Fifty years ago this month -- April 17, 1960, to be exact -- the Indians traded Rocky Colavito to the Detroit Tigers for Harvey Kuenn. Without their home-run champ, the Tribe were never the same again: They wouldn't contend until the 1990s. The Colavito curse has become a key legend of Cleveland loserdom, a baseball-sized wound to the civic psyche.
Terry Pluto called Colavito to chat last week and found the home-run champ, now 76 and living on a Pennsylvania deer farm, still saying unprintable stuff about Frank Lane, the general manager who traded him. But to hear a lot more from Rocky, and to see how the trade looks on the other side of Lake Erie, check out this interview with Colavito from the Detroit Free Press.
"I still believe that if I had stayed with the Indians I would have had a longer and even more productive career," Colavito tells writer Bill Dow. "When you stay with one team, your name becomes synonymous with the organization."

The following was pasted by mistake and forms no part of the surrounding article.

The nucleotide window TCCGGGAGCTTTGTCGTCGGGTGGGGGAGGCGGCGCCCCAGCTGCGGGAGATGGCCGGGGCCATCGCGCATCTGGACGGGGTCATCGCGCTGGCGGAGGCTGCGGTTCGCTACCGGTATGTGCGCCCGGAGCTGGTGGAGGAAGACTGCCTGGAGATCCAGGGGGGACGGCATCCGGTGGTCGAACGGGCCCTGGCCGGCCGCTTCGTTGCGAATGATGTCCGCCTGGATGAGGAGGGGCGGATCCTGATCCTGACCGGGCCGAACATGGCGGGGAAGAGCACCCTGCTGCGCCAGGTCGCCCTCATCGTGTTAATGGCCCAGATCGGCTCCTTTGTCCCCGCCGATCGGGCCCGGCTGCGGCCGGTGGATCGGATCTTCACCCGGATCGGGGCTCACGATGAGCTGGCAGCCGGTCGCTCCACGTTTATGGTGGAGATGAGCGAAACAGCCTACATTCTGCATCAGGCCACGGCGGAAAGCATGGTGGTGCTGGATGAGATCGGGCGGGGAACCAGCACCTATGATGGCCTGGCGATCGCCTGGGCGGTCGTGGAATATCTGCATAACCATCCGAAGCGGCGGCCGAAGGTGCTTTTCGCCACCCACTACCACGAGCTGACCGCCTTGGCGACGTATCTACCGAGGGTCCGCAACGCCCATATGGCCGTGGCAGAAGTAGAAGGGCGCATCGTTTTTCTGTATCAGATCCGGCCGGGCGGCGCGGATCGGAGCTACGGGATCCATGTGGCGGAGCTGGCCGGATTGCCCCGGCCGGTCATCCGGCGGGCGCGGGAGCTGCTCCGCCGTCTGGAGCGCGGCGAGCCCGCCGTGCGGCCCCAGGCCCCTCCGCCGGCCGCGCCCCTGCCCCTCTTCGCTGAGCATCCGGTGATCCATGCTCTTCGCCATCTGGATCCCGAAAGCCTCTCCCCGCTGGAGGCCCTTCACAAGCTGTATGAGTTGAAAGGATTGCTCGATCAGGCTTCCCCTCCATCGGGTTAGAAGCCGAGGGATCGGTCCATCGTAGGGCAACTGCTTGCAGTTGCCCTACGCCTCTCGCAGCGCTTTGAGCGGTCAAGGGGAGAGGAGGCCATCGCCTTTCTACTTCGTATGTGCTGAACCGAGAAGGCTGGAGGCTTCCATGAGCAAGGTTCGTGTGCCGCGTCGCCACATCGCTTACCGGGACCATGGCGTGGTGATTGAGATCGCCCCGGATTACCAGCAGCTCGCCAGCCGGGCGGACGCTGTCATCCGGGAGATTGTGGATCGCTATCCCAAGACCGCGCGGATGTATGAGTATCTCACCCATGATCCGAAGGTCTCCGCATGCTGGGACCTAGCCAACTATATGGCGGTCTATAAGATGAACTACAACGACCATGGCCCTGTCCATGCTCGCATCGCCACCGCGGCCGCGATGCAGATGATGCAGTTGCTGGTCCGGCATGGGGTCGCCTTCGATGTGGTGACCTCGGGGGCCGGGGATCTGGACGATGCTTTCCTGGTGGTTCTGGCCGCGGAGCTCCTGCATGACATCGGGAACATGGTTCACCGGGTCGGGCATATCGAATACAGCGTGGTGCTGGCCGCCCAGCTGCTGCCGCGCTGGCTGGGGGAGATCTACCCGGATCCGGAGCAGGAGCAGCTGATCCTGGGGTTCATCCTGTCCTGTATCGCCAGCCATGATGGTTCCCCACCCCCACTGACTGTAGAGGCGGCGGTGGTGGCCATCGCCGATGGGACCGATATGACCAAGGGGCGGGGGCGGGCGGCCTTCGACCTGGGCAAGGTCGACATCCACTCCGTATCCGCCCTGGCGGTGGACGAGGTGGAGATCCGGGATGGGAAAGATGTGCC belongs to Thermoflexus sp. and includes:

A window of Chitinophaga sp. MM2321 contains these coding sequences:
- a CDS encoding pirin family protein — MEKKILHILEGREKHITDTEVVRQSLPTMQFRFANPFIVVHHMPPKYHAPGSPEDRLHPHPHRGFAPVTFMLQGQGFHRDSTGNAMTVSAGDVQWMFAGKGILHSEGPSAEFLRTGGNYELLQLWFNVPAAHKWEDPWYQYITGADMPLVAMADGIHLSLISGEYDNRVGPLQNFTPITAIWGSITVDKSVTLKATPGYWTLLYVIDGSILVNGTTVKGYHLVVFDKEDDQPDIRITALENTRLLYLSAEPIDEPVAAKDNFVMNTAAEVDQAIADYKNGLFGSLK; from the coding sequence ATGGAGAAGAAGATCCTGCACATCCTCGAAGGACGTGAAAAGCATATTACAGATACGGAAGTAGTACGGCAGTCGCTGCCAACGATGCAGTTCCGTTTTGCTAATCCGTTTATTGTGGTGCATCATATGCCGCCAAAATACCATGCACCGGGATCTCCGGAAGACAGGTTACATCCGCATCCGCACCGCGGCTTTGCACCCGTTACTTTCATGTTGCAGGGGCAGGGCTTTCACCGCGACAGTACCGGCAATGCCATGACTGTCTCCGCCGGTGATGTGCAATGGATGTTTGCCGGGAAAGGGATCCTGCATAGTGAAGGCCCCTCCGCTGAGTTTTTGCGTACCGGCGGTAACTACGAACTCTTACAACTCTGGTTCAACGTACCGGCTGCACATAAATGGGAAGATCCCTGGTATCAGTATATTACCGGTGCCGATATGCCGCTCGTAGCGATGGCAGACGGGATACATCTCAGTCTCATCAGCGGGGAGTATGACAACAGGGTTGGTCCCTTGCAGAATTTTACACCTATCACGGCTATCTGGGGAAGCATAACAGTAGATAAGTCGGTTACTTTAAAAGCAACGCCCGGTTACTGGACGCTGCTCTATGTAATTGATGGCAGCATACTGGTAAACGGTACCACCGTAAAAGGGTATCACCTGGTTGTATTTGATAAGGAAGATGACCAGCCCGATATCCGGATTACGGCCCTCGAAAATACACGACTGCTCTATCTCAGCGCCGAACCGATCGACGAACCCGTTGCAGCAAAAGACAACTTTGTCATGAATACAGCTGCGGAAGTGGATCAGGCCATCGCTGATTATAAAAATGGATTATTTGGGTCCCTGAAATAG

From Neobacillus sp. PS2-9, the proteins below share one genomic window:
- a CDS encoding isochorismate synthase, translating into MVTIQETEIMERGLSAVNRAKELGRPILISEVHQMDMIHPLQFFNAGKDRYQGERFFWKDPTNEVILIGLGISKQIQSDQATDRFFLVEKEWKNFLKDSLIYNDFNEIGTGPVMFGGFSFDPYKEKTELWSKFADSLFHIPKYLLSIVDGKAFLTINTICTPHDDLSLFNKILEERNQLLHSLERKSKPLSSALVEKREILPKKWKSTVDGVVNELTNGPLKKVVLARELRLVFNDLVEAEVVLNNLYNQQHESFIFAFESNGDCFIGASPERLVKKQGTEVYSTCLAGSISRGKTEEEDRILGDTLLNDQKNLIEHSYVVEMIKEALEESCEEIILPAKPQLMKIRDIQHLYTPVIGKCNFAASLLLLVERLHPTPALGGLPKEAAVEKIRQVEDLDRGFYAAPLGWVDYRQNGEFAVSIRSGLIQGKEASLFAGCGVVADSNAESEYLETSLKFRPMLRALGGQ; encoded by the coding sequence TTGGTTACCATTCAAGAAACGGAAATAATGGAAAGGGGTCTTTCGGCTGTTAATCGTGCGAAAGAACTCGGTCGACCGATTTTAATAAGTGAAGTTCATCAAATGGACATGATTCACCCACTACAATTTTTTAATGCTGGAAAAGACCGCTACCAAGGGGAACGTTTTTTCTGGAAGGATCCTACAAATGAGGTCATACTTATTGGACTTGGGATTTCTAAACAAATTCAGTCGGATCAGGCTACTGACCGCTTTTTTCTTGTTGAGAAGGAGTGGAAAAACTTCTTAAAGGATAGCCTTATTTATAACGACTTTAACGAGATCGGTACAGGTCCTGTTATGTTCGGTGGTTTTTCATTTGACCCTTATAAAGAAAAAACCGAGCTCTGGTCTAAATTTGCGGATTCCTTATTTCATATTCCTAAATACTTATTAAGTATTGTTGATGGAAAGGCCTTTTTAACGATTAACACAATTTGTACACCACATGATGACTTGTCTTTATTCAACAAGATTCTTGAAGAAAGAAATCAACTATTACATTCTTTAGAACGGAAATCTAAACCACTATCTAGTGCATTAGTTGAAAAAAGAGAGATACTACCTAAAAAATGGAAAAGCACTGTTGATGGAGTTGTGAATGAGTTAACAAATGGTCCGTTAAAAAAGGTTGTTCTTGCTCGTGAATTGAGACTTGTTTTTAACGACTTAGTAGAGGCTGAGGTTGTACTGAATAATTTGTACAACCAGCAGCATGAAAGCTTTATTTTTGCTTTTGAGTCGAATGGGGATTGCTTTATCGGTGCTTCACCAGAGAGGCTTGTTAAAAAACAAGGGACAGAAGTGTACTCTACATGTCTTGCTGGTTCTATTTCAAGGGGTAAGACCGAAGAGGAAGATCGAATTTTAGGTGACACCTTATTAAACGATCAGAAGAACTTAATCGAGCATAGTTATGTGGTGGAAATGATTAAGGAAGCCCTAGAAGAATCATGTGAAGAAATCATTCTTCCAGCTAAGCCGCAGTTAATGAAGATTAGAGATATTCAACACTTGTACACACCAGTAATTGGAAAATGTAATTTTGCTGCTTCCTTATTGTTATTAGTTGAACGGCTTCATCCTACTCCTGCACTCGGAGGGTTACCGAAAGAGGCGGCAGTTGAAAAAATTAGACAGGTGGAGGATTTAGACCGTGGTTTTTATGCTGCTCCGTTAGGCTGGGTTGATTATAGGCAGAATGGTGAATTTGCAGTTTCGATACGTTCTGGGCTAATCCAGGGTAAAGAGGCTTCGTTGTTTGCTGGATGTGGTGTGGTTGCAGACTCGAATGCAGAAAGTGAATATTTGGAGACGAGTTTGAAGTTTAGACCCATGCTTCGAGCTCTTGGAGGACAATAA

Still, Rocky manages to find good things to say about playing with '60s Tiger greats Al Kaline and Norm Cash. He brags he could throw a baseball over the roof of any stadium. He explains why he signed more autographs than most any player: "As a kid growing up in the Bronx, I would try to get autographs outside of Yankee Stadium, and I remembered how bad I felt when a player wouldn't sign for me."
Losing such a great guy still stings (even though he rejoined the Indians toward his career's end). When we included the Colavito trade in our August 2006 Notorious Cleveland issue, readers voted it one of the city's most notorious moments: Rocky almost knocked the Torso Murders out of our tournament bracket.
(photo from checkoutmycards.com)